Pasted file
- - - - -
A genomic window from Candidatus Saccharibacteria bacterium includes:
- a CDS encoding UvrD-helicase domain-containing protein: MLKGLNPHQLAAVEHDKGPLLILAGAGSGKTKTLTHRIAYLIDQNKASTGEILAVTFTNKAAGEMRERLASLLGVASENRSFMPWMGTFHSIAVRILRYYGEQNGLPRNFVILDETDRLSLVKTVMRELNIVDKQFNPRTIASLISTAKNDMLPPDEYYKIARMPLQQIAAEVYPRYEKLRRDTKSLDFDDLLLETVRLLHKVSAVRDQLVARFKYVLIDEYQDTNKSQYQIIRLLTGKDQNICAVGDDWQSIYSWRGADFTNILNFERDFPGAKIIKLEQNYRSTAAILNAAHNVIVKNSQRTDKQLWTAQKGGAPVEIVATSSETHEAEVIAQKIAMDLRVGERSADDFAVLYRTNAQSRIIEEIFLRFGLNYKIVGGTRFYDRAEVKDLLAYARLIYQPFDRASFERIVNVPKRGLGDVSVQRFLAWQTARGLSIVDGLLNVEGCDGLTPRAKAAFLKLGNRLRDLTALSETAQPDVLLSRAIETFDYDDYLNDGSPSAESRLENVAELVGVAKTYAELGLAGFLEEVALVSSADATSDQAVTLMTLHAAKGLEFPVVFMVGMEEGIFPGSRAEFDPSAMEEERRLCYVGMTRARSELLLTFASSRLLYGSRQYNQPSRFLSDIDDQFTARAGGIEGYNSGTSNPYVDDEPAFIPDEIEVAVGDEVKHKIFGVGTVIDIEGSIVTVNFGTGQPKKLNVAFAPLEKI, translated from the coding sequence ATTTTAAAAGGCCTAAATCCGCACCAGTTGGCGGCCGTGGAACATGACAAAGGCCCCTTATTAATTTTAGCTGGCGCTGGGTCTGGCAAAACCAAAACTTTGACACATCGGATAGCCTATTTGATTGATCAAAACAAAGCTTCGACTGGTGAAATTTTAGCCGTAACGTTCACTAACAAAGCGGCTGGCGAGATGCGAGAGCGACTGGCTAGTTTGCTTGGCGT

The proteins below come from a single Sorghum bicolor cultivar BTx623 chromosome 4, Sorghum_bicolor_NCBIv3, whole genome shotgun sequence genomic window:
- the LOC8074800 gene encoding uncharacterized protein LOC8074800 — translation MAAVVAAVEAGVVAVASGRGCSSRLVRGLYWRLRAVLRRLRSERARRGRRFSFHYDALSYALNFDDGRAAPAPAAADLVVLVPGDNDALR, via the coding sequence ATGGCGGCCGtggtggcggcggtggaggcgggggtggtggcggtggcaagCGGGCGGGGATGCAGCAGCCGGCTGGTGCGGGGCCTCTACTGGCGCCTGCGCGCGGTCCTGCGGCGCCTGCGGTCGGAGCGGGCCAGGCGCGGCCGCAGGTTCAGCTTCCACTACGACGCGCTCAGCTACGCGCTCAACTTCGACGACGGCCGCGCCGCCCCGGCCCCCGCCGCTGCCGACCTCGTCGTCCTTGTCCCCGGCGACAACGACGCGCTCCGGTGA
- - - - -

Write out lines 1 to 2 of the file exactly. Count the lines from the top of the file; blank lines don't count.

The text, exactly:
A genomic window from Candidatus Saccharibacteria bacterium includes:
- a CDS encoding UvrD-helicase domain-containing protein: MLKGLNPHQLAAVEHDKGPLLILAGAGSGKTKTLTHRIAYLIDQNKASTGEILAVTFTNKAAGEMRERLASLLGVASENRSFMPWMGTFHSIAVRILRYYGEQNGLPRNFVILDETDRLSLVKTVMRELNIVDKQFNPRTIASLISTAKNDMLPPDEYYKIARMPLQQIAAEVYPRYEKLRRDTKSLDFDDLLLETVRLLHKVSAVRDQLVARFKYVLIDEYQDTNKSQYQIIRLLTGKDQNICAVGDDWQSIYSWRGADFTNILNFERDFPGAKIIKLEQNYRSTAAILNAAHNVIVKNSQRTDKQLWTAQKGGAPVEIVATSSETHEAEVIAQKIAMDLRVGERSADDFAVLYRTNAQSRIIEEIFLRFGLNYKIVGGTRFYDRAEVKDLLAYARLIYQPFDRASFERIVNVPKRGLGDVSVQRFLAWQTARGLSIVDGLLNVEGCDGLTPRAKAAFLKLGNRLRDLTALSETAQPDVLLSRAIETFDYDDYLNDGSPSAESRLENVAELVGVAKTYAELGLAGFLEEVALVSSADATSDQAVTLMTLHAAKGLEFPVVFMVGMEEGIFPGSRAEFDPSAMEEERRLCYVGMTRARSELLLTFASSRLLYGSRQYNQPSRFLSDIDDQFTARAGGIEGYNSGTSNPYVDDEPAFIPDEIEVAVGDEVKHKIFGVGTVIDIEGSIVTVNFGTGQPKKLNVAFAPLEKI, translated from the coding sequence ATTTTAAAAGGCCTAAATCCGCACCAGTTGGCGGCCGTGGAACATGACAAAGGCCCCTTATTAATTTTAGCTGGCGCTGGGTCTGGCAAAACCAAAACTTTGACACATCGGATAGCCTATTTGATTGATCAAAACAAAGCTTCGACTGGTGAAATTTTAGCCGTAACGTTCACTAACAAAGCGGCTGGCGAGATGCGAGAGCGACTGGCTAGTTTGCTTGGCGT